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Am J Kidney Dis. 1999 Dec;34(6):1040-7.

Antiphospholipid antibody syndrome in renal transplantation: occurrence of clinical events in 96 consecutive patients with systemic lupus erythematosus.

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Rosalind Russell Medical Research Center For Arthritis at the University of California, San Francisco, CA, USA.


We report the results of a detailed examination of clinical events associated with the antiphospholipid antibody (aPL) syndrome in 96 consecutive patients with systemic lupus erythematosus (SLE) who underwent renal transplantation between January 1, 1984, and September 1, 1996. Because of the retrospective nature of our study, we developed strict definitions of clinical events considered to be associated with the aPL syndrome. We reviewed all available hospital, clinic, and outside records of the patients with SLE who underwent transplantation at our center during this time period and noted the results of three standard serological tests for aPLs, when available. Mean follow-up of the 96 patients was 62.6 months. Eighty-five of the 96 patients (88.5%) had at least one test for aPLs performed, and 25 patients (29.4%) had at least one abnormal test result. Among these 25 patients, 15 patients (60%) had clinical events associated with aPL syndrome. Ten patients (10.4%) either died of the aPL syndrome or had an aPL-associated clinical event within 3 months of transplantation. Other morbidity from the aPL syndrome in these 15 patients included: thrombotic arteriolar microangiopathy (2 patients), stroke (4 patients), ocular ischemia (7 patients), deep vein thrombosis or pulmonary embolism (6 patients), renal artery or vein thrombosis (4 patients), peripheral ischemia (1 patient), and fetal wastage (3 patients). By comparison, among the 60 patients with normal aPL test results, only 5 patients had clinical events compatible with the aPL syndrome (P < 0.0001 by chi-squared test). aPLs may be associated with significant morbidity and mortality in patients with SLE undergoing renal transplantation. This study is the first attempt to quantify the impact of aPLs on renal transplantation in a large population of patients with SLE. Further investigation of aPLs in SLE patients with end-stage renal disease is required to clarify the risks, benefits, and optimal clinical management of renal transplantation for these patients.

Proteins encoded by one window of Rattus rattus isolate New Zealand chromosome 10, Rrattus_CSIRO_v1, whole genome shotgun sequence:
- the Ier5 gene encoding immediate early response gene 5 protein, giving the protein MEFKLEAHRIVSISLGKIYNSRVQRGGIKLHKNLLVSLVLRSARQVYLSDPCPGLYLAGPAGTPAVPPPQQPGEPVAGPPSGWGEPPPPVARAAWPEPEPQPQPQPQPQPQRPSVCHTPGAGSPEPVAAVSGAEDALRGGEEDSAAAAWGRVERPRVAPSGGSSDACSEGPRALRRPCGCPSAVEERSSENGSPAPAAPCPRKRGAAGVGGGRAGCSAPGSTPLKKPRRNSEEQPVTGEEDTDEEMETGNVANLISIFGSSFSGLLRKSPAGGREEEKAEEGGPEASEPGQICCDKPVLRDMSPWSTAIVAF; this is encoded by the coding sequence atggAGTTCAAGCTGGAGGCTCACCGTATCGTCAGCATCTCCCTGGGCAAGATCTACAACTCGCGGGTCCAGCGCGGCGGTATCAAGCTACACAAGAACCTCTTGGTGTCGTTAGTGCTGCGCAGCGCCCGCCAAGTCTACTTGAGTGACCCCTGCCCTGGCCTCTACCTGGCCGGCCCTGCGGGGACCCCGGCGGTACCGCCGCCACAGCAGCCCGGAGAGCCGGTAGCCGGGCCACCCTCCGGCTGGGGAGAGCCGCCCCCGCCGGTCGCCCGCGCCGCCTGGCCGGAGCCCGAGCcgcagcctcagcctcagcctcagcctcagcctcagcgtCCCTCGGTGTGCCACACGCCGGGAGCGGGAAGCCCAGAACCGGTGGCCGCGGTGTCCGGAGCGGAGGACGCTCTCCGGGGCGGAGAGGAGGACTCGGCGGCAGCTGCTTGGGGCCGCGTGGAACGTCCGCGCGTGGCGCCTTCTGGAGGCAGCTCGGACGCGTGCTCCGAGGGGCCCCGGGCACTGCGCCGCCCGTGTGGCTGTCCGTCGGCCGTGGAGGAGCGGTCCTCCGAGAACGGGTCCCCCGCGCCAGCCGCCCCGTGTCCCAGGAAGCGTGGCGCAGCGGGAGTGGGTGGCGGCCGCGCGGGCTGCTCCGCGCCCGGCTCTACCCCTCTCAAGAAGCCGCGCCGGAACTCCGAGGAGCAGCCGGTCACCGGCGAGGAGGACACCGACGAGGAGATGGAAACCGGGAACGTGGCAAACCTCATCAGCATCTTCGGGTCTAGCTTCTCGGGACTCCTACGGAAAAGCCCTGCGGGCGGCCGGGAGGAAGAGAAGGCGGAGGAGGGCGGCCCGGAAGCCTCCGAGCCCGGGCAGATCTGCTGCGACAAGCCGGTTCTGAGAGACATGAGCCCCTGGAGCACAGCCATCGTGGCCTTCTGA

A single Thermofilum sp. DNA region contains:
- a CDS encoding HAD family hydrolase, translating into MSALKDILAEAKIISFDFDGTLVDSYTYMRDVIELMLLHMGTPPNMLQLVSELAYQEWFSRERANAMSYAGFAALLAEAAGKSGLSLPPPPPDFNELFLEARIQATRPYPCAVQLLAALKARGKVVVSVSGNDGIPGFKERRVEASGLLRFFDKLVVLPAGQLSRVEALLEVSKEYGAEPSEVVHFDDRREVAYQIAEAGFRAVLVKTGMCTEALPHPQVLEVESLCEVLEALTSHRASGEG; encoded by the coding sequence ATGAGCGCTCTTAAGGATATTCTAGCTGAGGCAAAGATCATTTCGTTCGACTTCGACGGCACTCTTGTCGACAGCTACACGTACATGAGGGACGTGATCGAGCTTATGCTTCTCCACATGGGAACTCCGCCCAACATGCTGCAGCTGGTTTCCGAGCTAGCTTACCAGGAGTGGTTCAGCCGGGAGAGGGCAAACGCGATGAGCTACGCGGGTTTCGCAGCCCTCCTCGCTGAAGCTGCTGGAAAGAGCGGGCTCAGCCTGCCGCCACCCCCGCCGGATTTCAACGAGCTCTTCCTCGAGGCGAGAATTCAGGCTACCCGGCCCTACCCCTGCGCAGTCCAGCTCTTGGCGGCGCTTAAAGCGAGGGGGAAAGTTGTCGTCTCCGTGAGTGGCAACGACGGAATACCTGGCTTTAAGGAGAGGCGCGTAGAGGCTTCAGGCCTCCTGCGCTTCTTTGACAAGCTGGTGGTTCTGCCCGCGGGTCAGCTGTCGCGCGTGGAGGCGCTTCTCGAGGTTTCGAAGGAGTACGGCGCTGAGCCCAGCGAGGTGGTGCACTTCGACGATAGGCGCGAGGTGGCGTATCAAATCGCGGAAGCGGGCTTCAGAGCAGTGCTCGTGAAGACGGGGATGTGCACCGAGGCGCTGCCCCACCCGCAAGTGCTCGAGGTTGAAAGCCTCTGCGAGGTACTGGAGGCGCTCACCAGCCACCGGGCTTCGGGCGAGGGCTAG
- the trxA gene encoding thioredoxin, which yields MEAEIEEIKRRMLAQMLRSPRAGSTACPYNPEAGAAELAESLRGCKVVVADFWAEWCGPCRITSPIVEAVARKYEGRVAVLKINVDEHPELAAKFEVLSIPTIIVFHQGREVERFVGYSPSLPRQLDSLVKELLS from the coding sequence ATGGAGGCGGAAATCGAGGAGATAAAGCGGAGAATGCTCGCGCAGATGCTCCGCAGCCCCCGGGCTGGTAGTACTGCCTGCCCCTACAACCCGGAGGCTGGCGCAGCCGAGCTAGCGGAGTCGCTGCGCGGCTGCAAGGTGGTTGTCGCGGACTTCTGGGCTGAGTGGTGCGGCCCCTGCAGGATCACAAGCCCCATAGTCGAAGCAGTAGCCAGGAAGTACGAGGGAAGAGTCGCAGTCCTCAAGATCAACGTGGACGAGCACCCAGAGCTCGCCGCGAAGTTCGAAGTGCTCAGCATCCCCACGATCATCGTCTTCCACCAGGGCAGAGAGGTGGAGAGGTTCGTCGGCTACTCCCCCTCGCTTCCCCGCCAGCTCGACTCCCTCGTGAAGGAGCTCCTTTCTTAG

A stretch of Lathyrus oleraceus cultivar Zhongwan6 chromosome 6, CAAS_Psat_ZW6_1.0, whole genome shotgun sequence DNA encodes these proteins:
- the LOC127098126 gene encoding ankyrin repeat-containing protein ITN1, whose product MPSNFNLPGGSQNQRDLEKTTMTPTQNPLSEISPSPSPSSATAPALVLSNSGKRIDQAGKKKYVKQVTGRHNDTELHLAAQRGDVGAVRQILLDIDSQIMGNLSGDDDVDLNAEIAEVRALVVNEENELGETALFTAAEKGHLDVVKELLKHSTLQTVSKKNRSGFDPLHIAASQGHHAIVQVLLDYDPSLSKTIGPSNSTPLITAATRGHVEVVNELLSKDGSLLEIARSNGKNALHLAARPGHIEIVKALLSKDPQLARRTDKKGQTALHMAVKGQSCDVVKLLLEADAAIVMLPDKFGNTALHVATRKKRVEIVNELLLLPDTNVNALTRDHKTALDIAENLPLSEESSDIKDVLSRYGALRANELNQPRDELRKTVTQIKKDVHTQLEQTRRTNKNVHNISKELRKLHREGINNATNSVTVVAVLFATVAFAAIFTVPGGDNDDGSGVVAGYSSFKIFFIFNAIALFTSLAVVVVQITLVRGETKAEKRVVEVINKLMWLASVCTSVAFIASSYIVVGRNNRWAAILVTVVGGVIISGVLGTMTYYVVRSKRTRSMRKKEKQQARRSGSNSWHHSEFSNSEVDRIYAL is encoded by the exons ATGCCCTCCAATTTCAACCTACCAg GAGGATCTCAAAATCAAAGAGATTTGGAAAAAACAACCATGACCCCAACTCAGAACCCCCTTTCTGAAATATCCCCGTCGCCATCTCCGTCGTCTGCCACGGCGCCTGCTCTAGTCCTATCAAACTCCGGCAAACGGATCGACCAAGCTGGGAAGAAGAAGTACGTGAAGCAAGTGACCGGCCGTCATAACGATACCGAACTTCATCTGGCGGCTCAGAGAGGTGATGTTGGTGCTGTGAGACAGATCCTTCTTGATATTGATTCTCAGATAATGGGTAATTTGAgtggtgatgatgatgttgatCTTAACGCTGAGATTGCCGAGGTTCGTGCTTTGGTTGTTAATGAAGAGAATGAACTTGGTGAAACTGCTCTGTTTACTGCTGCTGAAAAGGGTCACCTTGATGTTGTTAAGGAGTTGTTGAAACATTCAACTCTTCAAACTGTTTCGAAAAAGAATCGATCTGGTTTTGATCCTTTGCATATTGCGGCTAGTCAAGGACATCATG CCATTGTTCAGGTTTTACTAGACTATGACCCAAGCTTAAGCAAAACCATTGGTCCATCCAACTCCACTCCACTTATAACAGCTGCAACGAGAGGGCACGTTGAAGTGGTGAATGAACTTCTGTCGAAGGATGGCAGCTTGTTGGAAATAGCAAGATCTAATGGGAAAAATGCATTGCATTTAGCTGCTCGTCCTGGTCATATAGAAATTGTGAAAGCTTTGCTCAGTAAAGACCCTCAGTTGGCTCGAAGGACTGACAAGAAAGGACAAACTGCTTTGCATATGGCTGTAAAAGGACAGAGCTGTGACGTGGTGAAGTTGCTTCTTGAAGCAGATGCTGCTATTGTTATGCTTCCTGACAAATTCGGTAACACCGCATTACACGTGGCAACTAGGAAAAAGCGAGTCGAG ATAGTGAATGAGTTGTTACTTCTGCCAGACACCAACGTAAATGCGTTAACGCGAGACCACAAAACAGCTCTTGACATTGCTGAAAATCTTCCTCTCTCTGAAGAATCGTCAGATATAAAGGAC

[Indexed for MEDLINE]

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